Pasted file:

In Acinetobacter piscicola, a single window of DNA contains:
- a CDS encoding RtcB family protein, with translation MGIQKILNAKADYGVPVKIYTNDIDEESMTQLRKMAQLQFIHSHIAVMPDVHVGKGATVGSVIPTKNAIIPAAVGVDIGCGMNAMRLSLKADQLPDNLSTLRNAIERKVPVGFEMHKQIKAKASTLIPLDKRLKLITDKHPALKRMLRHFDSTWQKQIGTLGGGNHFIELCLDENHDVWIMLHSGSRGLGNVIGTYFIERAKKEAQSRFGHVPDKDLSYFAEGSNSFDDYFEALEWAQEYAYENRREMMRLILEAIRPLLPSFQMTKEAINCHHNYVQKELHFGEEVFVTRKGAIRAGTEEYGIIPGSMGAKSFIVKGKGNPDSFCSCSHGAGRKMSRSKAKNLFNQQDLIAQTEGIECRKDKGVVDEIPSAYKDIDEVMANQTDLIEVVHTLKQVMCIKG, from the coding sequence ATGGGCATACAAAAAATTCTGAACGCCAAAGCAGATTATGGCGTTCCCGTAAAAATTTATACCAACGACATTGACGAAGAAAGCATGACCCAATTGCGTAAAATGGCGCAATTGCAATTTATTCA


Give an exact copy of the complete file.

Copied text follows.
In Acinetobacter piscicola, a single window of DNA contains:
- a CDS encoding RtcB family protein, with translation MGIQKILNAKADYGVPVKIYTNDIDEESMTQLRKMAQLQFIHSHIAVMPDVHVGKGATVGSVIPTKNAIIPAAVGVDIGCGMNAMRLSLKADQLPDNLSTLRNAIERKVPVGFEMHKQIKAKASTLIPLDKRLKLITDKHPALKRMLRHFDSTWQKQIGTLGGGNHFIELCLDENHDVWIMLHSGSRGLGNVIGTYFIERAKKEAQSRFGHVPDKDLSYFAEGSNSFDDYFEALEWAQEYAYENRREMMRLILEAIRPLLPSFQMTKEAINCHHNYVQKELHFGEEVFVTRKGAIRAGTEEYGIIPGSMGAKSFIVKGKGNPDSFCSCSHGAGRKMSRSKAKNLFNQQDLIAQTEGIECRKDKGVVDEIPSAYKDIDEVMANQTDLIEVVHTLKQVMCIKG, from the coding sequence ATGGGCATACAAAAAATTCTGAACGCCAAAGCAGATTATGGCGTTCCCGTAAAAATTTATACCAACGACATTGACGAAGAAAGCATGACCCAATTGCGTAAAATGGCGCAATTGCAATTTATTCA